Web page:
Thank you for the comment.
Can you elaborate? I am wondering how a GCA was like those days, I bet they did not use radar to call you in, am I right ?
And, if this would not be too much, can you comment on the flux compass?
Pilots using Ground Controlled Approach were guided vocally by an operator on the ground, using radar to place the plane at the final approach point, then down the glide path to touchdown on the runway.
The pilot ws advised of headings to fly to bring him to the final approach glide path,including small corrections to the previous headings given.
He was advised when to start his descent, then advised of when he was above or below the glide path, as well as given course corrections to keep him aligned with the runway..
The ADVICE (not orders) was given in a standardized manner easily understood , and followed by the pilot at his discretion.
Though GCA could guide you right down to the runway, normally, the pilot took over and landed visually when he had the runway in sight.
The flux gate compass had a remotely located sensing element that sensed the magnetic lines of force of the earth. This sensing element was located on the aircraft as remotely as possible from other sources of magnetic fields caused by electrical wiring or metallic attraction on the plane and the directional signal was sent to the dials located at the pilot's, navigator's and radar operator's work stations.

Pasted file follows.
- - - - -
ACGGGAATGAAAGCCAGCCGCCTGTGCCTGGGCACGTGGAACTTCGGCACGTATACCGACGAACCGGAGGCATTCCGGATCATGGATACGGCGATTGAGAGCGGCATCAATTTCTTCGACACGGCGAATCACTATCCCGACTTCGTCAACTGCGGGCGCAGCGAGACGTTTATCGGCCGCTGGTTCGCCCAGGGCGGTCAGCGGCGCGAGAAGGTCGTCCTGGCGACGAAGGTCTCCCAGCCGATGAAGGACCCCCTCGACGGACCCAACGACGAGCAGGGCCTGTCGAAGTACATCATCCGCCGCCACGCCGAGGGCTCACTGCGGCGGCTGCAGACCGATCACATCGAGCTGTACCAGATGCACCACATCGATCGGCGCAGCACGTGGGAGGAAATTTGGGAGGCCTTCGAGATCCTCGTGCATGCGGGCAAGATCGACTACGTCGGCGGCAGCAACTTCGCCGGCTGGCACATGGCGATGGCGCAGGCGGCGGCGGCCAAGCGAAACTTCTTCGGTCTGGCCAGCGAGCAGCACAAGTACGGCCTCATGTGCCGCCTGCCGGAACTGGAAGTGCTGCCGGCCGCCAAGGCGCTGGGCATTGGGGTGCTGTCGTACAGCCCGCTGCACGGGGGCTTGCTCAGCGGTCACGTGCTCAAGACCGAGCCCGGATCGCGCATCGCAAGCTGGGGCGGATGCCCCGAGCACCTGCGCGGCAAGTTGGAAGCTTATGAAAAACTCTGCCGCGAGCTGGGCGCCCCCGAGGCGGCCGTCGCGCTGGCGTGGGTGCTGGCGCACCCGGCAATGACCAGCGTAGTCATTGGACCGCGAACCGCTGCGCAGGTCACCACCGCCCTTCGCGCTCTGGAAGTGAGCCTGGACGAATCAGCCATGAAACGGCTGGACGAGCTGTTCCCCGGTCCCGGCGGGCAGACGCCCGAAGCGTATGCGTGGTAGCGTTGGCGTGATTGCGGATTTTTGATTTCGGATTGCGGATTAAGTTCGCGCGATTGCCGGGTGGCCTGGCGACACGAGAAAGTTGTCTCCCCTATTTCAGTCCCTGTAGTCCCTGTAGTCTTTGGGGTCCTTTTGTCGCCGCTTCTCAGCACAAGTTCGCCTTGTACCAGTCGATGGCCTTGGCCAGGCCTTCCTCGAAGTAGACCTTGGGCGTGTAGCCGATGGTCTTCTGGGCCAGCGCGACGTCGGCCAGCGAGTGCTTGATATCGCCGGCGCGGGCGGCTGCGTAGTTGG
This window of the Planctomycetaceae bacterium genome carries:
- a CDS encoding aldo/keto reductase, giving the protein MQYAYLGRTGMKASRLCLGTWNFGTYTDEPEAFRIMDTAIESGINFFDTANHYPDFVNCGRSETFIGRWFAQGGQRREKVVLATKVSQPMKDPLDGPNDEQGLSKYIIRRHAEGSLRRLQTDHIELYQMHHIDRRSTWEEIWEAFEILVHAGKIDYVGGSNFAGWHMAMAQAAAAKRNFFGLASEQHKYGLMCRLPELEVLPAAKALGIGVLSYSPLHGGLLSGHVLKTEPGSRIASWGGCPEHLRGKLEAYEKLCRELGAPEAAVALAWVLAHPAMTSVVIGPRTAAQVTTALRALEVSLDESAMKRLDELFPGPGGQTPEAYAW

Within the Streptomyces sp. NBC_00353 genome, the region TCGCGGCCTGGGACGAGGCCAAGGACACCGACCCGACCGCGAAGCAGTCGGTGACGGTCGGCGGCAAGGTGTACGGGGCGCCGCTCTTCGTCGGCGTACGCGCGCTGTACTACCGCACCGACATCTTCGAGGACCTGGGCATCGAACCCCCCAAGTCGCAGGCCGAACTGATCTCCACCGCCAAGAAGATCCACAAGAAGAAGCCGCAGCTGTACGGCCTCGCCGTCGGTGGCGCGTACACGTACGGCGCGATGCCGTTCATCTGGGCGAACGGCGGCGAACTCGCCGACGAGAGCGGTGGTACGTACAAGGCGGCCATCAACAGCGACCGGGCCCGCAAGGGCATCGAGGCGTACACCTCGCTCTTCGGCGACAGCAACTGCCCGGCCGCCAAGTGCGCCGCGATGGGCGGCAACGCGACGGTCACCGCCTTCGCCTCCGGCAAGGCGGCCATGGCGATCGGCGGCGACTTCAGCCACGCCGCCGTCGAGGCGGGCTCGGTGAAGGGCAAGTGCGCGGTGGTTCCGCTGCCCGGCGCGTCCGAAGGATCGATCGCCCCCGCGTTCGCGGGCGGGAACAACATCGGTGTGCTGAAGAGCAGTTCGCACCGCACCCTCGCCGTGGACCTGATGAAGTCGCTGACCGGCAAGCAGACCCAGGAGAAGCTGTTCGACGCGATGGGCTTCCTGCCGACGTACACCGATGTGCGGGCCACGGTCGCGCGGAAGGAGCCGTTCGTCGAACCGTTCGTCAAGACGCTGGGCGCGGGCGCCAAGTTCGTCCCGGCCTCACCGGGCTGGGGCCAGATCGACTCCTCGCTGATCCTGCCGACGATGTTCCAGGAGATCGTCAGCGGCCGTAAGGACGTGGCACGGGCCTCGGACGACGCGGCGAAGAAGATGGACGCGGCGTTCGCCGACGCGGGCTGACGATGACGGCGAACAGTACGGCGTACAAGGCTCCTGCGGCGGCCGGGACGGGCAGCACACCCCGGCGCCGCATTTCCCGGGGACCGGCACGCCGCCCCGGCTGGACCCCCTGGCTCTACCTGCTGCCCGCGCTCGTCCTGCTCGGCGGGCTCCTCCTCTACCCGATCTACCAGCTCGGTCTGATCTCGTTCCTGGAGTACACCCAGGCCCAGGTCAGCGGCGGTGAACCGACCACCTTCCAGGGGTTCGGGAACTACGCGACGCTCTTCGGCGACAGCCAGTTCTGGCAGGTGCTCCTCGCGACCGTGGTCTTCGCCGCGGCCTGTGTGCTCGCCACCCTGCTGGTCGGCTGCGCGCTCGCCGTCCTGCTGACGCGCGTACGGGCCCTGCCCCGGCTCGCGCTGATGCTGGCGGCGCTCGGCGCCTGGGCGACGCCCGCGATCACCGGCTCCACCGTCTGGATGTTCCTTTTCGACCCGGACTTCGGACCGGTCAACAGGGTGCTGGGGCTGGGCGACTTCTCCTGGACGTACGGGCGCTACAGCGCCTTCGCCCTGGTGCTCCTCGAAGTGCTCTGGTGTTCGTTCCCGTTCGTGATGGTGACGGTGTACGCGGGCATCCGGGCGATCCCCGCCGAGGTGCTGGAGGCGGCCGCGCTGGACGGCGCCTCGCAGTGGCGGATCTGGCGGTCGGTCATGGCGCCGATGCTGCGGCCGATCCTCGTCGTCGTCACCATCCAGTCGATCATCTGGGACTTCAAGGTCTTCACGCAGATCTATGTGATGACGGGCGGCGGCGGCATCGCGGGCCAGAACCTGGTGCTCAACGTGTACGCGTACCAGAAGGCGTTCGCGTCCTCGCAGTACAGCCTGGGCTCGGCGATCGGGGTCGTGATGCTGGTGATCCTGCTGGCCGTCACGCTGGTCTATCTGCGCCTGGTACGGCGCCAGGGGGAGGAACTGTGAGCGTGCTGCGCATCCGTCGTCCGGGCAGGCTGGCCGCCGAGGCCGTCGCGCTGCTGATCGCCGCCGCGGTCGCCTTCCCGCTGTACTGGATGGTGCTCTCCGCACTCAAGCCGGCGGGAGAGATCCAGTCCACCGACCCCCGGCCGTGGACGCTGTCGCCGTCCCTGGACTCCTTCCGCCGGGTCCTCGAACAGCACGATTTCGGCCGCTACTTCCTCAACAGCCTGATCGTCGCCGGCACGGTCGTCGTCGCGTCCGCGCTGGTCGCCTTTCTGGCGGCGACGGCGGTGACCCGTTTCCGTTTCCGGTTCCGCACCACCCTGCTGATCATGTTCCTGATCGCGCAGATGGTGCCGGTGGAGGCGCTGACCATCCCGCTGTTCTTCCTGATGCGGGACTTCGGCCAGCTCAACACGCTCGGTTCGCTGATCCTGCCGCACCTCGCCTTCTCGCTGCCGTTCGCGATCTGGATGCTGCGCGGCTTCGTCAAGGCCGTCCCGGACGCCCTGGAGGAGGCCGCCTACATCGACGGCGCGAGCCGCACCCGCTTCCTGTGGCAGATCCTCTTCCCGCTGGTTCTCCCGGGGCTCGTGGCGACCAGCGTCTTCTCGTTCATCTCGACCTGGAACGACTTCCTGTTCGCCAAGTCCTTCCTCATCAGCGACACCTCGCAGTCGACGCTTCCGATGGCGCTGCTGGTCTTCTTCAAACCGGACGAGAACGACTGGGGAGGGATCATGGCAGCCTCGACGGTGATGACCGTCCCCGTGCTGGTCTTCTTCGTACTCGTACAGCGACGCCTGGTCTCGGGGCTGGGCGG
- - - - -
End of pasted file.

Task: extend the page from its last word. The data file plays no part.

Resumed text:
The double arrow on the dial, which was set by the knob on the instument, was to provide an easily read reference to the desired heading to be set into the instrument .
If the instrument pointer was aligned within the double arrow you were on the deired heading. You could tell at a glance if you were off course and by how much, and which direction to turn, to realign the pointer within the double needlle.
In summary then ... The flux gate compass was a remote reading compass , less affected by local magnetic forces, thus had less deviation error.
It was also less affected by attitude of the plane than were compass needles floating in "spirits", thus had no turning error, and was more easily interpreted by those who used it.